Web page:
Hoses rolled up and ready to be covered to protect them from the elements. (Mary Lowther photo)

Hoses rolled up and ready to be covered to protect them from the elements. (Mary Lowther photo)

Mary Lowther column: Maintaining soaker hoses with the effort

Once the autumn rains come I remove the soaker hoses from the garden

By Mary Lowther

Having lived in Mesachie for a mere 15 years we are relative newcomers. That being said, we have noticed that the precipitation we enjoy now in the temperate rainforest seems to be somewhat less than when we arrived. Not only is it not raining as much during the summer months, it is also not snowing during the winters enough to provide the slow spring thaw that supports natural runoff. This has resulted in water shortages when our gardens most require irrigation.

One way to deal with this is to plant further apart to allow for more root space, but this might reduce the size of your harvest. A better alternative is soaker hoses connected to a timer designed to deliver water to the desired plants with a minimum of waste. They don’t come cheap, but with ever more frequent watering restrictions they make the difference between having a crop or not. They do, however, require regular maintenance.

I take care of my hoses at the end of watering season. I don’t want to buy a new timer every year either so I take it off the tap, remove the batteries, let it drain and store it inside once it dries. The hard part comes next spring when I try to remember where I put it.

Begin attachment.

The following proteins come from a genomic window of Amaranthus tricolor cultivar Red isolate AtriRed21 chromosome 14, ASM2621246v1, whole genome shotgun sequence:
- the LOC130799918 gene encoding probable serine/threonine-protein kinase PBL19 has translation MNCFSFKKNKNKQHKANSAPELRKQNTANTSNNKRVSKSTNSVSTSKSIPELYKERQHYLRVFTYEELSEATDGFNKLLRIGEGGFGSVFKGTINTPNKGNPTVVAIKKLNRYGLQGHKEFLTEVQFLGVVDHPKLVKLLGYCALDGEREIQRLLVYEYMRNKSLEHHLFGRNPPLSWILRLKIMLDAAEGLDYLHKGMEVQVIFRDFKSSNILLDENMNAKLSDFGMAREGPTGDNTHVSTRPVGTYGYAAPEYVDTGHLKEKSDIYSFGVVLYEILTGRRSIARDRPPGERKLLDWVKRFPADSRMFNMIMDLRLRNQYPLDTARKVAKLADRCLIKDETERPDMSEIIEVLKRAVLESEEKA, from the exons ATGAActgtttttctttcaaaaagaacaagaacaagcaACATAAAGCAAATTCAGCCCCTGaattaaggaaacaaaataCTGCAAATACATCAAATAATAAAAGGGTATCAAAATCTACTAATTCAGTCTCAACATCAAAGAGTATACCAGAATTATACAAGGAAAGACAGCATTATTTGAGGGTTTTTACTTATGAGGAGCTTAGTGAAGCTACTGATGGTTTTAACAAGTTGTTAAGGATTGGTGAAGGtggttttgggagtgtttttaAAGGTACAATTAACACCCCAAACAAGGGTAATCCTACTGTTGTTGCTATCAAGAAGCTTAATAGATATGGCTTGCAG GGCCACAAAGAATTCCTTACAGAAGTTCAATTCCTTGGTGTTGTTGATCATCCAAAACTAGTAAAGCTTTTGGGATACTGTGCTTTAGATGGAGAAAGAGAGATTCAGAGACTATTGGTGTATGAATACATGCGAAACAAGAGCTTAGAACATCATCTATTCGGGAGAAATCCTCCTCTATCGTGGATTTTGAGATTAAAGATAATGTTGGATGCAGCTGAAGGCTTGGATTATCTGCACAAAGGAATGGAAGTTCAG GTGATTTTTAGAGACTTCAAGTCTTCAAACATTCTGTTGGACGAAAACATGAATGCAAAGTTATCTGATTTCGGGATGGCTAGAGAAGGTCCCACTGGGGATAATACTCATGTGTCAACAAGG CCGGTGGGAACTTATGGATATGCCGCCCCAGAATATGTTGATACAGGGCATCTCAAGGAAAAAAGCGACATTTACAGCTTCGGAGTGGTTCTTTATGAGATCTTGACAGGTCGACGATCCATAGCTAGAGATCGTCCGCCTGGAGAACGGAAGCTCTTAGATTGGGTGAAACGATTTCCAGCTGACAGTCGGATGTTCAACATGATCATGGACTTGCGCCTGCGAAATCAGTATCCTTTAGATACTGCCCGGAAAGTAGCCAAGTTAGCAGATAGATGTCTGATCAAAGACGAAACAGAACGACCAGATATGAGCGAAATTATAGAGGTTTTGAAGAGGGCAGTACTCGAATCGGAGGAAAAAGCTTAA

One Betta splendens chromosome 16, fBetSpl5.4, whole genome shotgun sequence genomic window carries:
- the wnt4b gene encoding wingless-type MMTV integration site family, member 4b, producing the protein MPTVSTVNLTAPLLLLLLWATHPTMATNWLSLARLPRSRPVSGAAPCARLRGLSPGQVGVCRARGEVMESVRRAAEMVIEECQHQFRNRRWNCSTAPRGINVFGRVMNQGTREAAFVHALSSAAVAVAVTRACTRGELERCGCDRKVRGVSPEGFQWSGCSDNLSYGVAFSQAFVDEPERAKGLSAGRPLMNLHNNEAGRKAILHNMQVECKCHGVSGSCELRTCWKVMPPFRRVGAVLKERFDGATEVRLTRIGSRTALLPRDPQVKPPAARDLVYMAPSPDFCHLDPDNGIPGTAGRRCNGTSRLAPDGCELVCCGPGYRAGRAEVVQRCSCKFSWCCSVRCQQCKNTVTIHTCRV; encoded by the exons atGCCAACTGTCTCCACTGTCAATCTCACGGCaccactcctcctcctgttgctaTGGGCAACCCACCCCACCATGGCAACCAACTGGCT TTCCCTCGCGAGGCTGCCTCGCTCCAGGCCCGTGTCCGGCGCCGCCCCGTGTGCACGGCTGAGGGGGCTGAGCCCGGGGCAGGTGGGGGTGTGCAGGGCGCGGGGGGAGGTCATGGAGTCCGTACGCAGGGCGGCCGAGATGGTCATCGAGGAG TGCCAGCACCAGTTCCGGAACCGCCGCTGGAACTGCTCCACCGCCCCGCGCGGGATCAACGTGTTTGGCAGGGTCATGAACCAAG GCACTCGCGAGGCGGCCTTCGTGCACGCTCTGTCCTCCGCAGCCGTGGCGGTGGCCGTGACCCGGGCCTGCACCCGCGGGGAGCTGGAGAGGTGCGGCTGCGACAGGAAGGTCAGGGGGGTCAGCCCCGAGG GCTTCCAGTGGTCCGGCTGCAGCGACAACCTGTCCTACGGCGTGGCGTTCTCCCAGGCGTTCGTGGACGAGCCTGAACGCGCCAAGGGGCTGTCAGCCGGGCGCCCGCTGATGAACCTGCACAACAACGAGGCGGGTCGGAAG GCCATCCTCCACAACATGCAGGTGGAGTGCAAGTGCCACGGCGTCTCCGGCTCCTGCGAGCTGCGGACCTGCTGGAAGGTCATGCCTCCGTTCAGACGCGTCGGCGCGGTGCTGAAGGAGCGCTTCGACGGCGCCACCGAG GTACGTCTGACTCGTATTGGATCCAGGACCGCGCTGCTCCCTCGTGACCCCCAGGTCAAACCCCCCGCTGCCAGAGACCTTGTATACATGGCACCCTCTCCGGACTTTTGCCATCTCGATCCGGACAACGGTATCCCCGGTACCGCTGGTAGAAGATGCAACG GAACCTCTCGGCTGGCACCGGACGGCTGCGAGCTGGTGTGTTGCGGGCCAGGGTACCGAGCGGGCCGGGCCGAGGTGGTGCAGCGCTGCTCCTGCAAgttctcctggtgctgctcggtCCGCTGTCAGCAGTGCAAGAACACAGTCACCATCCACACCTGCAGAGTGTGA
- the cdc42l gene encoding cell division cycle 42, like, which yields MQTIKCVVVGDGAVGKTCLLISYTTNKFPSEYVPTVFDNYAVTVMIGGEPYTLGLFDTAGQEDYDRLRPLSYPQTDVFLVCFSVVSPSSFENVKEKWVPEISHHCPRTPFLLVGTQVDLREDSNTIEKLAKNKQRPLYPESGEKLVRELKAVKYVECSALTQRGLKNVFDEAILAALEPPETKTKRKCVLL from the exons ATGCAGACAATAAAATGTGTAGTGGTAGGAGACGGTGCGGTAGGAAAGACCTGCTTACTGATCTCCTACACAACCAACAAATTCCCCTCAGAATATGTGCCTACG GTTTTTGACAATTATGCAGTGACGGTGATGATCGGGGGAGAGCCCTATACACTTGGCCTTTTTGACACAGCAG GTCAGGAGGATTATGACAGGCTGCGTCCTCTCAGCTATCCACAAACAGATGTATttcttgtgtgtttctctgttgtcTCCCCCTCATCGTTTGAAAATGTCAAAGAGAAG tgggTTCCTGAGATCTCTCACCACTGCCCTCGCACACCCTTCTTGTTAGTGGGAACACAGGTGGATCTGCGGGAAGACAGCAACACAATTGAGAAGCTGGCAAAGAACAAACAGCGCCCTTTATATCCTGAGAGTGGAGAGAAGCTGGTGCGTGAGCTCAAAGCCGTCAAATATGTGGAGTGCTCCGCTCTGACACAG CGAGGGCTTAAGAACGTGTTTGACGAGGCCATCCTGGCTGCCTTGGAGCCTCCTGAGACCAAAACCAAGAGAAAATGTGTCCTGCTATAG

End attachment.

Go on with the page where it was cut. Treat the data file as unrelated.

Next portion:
Once the autumn rains come I remove the soaker hoses from the garden to protect them from freezing and UV rays; this is best done on a warm, dry day so the hoses will be malleable and quicker to dry. When they’re disconnected I remove the end caps so water will drain out as I roll them up, then join the ends together to keep bugs from nesting inside. I lay the hoses flat in separate piles: soaker hoses in one and regular hoses for connecting the soaker hoses in another, and when they’re all done I lay them on the ground in a shady corner of the yard and cover them with a tarp. I’ve given up thinking that I’d bring them inside because they leak a bit. Outside on the ground and covered, they can drain as much as they like and shouldn’t develop mould.

It has taken a number of years to accumulate these hoses, and since I want to protect my investment I handle them carefully so they last as long as possible. I’m careful not to cut into them when I weed in the summer, which is far less work than when a sprinkler is used because weeds (and bugs) avoid the hot, dry soil between hoses. They usually last longer than their guarantee when I dry, wind up and store them under cover to keep them from cracking and bending.

I’ve tried a couple of recommended ways to store hoses, such as winding them up inside a large tire or hanging them on a hose hanger, but neither method worked out for me. The tire method involves cutting out the soft side of the tire. The writer insisted this only takes five minutes, but he lied. Then, when I wound the hose around the inside, it kept bending and kinking. Besides, the tire was heavy, unwieldy and required even more storage space. The hose hanger didn’t work either because the weight of the hose pulled it out of shape and the part hanging over the top was squeezed flat and developed kinks. I just lay the coiled hoses on the ground in an out-of-the-way place and cover them with a tarp until it is time to use them again.

Please contact mary_lowther@yahoo.ca with questions and suggestions since I need all the help I can get.